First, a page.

• Tathagata Mukherjee

🦋 Thought of a Butterfly 🦋

One morning a fully grown butterfly with its vibrant coloured wings landed on a very well bloomed flower. It sat on the petal of the flower and dug in proboscis to extract nectar. While it was relishing the sugary treat its eyes fell on a Caterpillar munching on the leaf. Looking at that creepy creature the airborne butterfly thought, “What a life, I pity looking at this worm it is satisfied eating those leaves, while nectar is just a few inches away".


That beautiful butterfly forgot that it was once a caterpillar and got transformed to what it is now. This is exactly how a few think about their fellow seekers who are on the path trying to find the Truth.


Yesterday we were celebrating Ganesha festival and many of my friends posted the significance of the festival by sharing the Puranic stories. A few posted being critical about rituals and pointed to shun rituals and grasp the essence. Though it was a good suggestion there is no need to feel pity on those performing rituals as some put it. To me it was like how the butterfly was talking about the food habits of caterpillar.


There is mention of Karmakanda (Path of Rituals), Upasanakanda (Path of Worship) and Jnanakanda (Path of Knowledge) in Vedas to attain the Truth.

Karmakanda is for those under the sway of their mind feeling happy and sad as the situation prevails, who have likes and dislikes and hence are attached to delusions and illusions. Such seekers need some kind of a support to comprehend Truth. That support is their mind. This way of attainment is called “Pipilik Marga” (The way of the Ant). One can observe that an ant slowly climbs up to the trunk of the tree and marches forward to the branch and finally reach the fruit and enjoys the taste of the fruit.

Upasanakanda is where the seeker deals with “why” aspect of rituals in addition to “how” and stage by stage moves forward towards comprehending Truth. This way of attainment is called “Markata Marga” (The way of the Monkey). A monkey jumps from one tree to another lands on the branch which has fruits and grabs the fruit and tastes it.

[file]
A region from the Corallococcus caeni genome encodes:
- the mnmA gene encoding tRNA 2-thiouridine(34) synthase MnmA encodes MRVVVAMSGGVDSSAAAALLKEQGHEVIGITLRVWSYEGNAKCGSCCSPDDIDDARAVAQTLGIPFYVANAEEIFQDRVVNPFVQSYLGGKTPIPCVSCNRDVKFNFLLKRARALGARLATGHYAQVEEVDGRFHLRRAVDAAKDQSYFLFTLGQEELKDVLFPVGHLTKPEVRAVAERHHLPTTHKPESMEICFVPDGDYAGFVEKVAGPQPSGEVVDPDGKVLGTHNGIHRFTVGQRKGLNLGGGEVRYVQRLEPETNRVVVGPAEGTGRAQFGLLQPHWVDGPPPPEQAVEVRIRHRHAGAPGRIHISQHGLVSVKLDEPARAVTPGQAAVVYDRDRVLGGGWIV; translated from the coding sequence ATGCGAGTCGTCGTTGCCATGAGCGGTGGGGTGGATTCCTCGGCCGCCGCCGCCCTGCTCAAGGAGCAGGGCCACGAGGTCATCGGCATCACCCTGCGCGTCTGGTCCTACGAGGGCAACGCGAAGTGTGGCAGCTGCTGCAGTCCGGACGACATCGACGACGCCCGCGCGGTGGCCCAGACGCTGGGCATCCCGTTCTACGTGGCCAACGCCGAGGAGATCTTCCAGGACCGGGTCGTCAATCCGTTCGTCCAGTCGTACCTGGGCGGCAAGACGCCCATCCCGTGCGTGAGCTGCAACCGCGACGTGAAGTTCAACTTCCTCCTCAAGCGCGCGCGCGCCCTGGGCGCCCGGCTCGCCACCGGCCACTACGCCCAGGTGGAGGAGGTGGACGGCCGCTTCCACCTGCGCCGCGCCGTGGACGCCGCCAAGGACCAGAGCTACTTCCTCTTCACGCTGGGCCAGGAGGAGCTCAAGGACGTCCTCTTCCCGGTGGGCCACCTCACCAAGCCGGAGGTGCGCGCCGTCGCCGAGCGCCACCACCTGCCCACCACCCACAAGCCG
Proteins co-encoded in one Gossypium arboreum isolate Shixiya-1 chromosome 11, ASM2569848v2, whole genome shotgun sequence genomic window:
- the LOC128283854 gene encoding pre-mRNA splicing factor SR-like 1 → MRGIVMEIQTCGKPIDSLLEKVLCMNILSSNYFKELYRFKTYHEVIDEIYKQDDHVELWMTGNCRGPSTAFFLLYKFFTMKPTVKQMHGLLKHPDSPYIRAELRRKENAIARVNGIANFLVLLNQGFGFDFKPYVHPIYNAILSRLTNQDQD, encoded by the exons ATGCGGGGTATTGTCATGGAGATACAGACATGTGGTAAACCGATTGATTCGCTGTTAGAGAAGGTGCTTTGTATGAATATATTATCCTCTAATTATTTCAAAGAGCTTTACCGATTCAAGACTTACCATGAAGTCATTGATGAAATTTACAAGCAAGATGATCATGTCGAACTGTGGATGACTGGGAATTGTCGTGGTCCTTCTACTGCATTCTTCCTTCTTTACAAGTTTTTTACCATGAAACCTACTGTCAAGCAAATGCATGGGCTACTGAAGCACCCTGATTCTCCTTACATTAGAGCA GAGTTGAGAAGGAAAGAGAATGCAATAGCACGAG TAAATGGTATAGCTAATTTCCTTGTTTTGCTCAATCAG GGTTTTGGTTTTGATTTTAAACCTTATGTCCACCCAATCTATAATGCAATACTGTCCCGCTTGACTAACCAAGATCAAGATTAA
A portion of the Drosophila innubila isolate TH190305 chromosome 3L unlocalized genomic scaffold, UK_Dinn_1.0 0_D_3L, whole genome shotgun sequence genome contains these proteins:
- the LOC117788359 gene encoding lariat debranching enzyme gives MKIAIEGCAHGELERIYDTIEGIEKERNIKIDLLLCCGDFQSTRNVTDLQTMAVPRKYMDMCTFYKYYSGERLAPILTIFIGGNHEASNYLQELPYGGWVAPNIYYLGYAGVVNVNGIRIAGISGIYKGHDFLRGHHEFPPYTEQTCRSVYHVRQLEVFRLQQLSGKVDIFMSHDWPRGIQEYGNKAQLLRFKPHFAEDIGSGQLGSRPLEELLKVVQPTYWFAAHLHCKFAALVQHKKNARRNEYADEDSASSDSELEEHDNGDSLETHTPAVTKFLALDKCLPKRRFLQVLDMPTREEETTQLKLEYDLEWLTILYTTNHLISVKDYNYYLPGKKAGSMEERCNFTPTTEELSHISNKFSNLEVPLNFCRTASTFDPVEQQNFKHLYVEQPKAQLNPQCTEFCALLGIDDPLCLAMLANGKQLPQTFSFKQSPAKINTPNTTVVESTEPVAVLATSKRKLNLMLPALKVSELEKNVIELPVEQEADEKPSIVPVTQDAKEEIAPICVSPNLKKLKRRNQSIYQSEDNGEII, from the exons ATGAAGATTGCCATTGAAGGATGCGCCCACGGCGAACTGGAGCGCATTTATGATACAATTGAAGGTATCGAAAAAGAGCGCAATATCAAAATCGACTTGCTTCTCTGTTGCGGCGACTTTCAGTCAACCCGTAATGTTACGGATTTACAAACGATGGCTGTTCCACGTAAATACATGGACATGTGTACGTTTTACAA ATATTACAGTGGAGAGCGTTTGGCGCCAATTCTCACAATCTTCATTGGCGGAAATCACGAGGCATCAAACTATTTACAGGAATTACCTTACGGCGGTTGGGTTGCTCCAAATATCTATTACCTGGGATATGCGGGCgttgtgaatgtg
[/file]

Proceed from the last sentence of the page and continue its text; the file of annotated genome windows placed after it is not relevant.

Jnanakanda is the ultimate state. The seeker is convinced that just doing good deeds is not the ultimate goal of human life. The only way to end sufferings of human life is to get liberated and end the cycles of Birth and Death once and for all. This liberation yields the final merger with Brahman, the Supreme Being. This way of attainment is called “Shuka Marga” (The way of the Parrot). The parrot fly down from the sky lands on the branch of the tree with fruits and pecks at a fruit with its beak and starts relishing the fruit.

In the Karmakanda the support of mind is always there just as the branch is there for the ant to climb the tree to get the fruit. In Upasanakanda the support of the mind is occasionally needed just as the monkeys need the branch of the tree to jump and grasp the fruit. In Jnanakanda the support of mind is needed very little, just as the parrot seldom needs the help of the branch except for landing on it and relishing the fruit.

But one has to notice that the fruit is attainable in all the three ways, it depends on the faith and endurance in the path a seeker has. Ant may not be as quick as monkey or monkey may not be as quick as parrot in getting the fruit but importantly all the three finally get the fruit.


Every seeker attains the ultimate if he treads the path in whichever way he is comfortable. Isn't it?



 









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